June 23, 2004,
It is difficult to find the terms with which to describe all the excellences of this . . . well, what is it? It is autobiography, to be sure, but also important political and cultural history, an intense account of battles about ideas, of Norman Podhoretz's arguments with himself as well as with a set of vivid figures whom he portrays with the skill that could have made him a novelist. And like a good novelist, he succeeds in creating a world, yet one that really existed. Beyond its central subject the epic conflict of his century between decent freedoms and totalitarianism, a collision worthy of Thucydides this is also a book of high gossip and great anecdotal humor.
At the entrance to this display stands Allen Ginsberg. Podhoretz knew him when they were students at Columbia, and from then on had a peculiar adversarial relationship with him that stretched over decades-peculiar because Ginsberg, in print and gossip, was obsessed with Podhoretz.
I think Ginsberg, whom I knew in his later years, felt Podhoretz was on to him. That is, regarding Ginsberg, Podhoretz correctly estimated that the only thing worth talking about was his doctrine, to which his negligible poetic skills added nothing. This doctrine amounted to the teaching that insanity is sanity, drugs are sacred, crime is justice, and homosexual promiscuity is the road to sainthood. Ginsberg knew that Podhoretz knew this and that he despised the teaching. So he kept trying to get Podhoretz to, I don't know exactly what, somehow accept him. Against Ginsberg, Podhoretz stands with Orwell, who taught the opposite. Wrote Orwell, "The fact to which we have got to cling, as to a lifebelt, is that it is possible to be a normal decent person and yet be fully alive."
But Ginsberg, never truly a friend, cannot really be one of the "ex-friends" of this book's title. He was at no point a member of the group of intellectuals and writers attached in various ways to Partisan Review and to respectable circles at Columbia. This group became known, affectionately and with a nod to the Mafia, as the Family. The Family lived by ideas, among them its conceptions of politics. With Lionel and Diana Trilling, with Lillian Hellman, Hannah Arendt, and Norman Mailer, Podhoretz was indeed close, but broke painfully on the basis of ideas.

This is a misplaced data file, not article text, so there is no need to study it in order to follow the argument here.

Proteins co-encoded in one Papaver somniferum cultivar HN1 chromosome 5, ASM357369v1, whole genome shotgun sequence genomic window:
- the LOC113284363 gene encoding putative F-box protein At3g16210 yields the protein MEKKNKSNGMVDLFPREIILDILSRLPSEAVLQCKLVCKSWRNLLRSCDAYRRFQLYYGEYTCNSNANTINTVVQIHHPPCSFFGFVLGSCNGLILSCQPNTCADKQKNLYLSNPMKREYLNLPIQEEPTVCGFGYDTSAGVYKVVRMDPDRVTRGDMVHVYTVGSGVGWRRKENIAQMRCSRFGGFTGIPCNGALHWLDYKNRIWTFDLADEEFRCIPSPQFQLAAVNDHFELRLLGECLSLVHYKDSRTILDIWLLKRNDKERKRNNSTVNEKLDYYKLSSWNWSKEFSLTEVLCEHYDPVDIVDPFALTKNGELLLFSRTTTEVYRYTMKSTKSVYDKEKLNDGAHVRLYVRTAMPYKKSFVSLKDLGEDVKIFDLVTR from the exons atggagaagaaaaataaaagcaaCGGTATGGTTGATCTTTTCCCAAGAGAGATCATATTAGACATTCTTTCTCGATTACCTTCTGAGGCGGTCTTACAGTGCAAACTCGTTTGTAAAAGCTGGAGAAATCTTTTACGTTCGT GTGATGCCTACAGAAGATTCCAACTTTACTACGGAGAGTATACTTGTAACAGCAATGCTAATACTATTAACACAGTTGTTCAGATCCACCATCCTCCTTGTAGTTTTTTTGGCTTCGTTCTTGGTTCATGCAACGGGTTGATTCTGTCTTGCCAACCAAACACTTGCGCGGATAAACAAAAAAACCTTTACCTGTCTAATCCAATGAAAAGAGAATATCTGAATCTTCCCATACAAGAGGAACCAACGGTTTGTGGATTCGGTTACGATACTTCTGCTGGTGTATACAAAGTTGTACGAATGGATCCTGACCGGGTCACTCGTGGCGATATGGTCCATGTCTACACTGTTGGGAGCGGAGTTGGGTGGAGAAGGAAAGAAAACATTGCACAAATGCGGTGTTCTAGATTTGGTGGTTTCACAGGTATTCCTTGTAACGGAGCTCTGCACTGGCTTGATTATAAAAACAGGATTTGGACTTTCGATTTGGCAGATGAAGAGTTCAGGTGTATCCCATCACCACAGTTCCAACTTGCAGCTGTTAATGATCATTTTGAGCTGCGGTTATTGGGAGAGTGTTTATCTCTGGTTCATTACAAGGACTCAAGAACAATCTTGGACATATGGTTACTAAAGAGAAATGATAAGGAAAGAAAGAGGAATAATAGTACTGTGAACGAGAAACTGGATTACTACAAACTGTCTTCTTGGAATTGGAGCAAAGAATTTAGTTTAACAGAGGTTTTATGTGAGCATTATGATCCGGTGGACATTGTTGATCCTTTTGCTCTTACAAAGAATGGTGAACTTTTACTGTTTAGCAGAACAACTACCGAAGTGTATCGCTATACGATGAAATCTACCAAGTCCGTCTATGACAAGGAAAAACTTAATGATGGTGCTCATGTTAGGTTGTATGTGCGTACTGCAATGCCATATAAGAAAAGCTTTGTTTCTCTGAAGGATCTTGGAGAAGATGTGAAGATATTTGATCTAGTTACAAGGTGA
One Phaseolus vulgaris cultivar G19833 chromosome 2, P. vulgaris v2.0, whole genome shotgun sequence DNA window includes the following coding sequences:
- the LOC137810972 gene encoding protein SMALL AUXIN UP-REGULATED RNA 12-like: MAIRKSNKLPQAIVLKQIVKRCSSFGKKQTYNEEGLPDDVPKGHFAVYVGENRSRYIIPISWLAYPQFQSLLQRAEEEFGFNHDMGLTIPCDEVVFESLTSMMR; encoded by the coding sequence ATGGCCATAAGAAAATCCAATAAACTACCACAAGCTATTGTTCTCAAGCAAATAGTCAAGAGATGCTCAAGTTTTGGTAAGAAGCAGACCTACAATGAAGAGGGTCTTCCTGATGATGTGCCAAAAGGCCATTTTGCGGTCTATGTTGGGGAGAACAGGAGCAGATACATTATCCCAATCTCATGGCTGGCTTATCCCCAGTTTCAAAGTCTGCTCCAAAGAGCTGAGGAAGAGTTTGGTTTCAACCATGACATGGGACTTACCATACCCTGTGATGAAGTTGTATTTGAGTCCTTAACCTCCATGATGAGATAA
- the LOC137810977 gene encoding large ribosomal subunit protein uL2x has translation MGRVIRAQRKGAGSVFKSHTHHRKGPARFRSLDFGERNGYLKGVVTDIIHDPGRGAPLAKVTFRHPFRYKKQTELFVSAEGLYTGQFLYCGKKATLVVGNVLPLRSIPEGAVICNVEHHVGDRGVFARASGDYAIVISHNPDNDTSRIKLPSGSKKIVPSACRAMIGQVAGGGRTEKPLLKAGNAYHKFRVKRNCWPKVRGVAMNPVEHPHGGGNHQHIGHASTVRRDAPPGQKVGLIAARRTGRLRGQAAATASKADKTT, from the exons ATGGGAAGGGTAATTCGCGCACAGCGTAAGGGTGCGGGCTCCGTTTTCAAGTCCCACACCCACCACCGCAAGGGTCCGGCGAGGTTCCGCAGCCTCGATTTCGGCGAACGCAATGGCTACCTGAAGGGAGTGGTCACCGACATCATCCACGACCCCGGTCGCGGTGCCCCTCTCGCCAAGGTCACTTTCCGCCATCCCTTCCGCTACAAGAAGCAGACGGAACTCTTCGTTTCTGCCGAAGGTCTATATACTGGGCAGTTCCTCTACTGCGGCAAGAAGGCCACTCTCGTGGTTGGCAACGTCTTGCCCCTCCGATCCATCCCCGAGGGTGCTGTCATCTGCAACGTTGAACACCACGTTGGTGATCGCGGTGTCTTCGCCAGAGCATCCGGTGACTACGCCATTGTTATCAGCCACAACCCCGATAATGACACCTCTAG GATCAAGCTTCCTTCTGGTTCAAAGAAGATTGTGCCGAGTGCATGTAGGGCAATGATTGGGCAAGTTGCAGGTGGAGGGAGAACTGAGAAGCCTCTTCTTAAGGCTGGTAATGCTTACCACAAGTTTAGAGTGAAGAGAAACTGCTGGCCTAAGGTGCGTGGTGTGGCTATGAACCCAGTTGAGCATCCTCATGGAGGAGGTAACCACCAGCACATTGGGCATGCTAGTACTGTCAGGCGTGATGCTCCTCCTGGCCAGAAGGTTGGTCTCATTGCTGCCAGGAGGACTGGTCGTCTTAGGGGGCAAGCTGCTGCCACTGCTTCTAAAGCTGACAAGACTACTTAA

It was all enormously intense, at Columbia as well as at Partisan Review, as I can personally attest. Podhoretz came to Columbia from near poverty in Brooklyn; I came there via Stuyvesant High School, from the suburbs in Queens. The only Communist I knew before Stuyvesant was an out-of-work architect like my father, whom my father would invite of a Saturday so as to be able to "share the wealth," meaning cocktails. At Stuyvesant and around Union Square there were plenty of fascinating Communists, who engaged in doctrinal disputes as complex as any in the Talmud. The Communists at Stuyvesant had never met an intelligent gentile and regarded me affectionately as a sort of unicorn. At Columbia, though we both experienced the intellectual power of the Family, I remained rather outside the intensities that roiled it. At the end of this book, looking back, Podhoretz writes with a sense of poignant loss, despite the personal agons, and I can certainly understand what he feels.
At Columbia we met Lionel Trilling, who is beyond all others the book's central figure, and tantalizingly enigmatic. Both Lionel and Diana, briefly fellow-travelers during the Thirties, soon turned against the muralistic simplicities of the "progressive" mind. Trilling's early literary criticism is energized by his rejection of these simplifications in the name of "complexity" and the fully human. Both Trillings were liberal anti-Communists. As a student and young critic, Podhoretz embraced this position.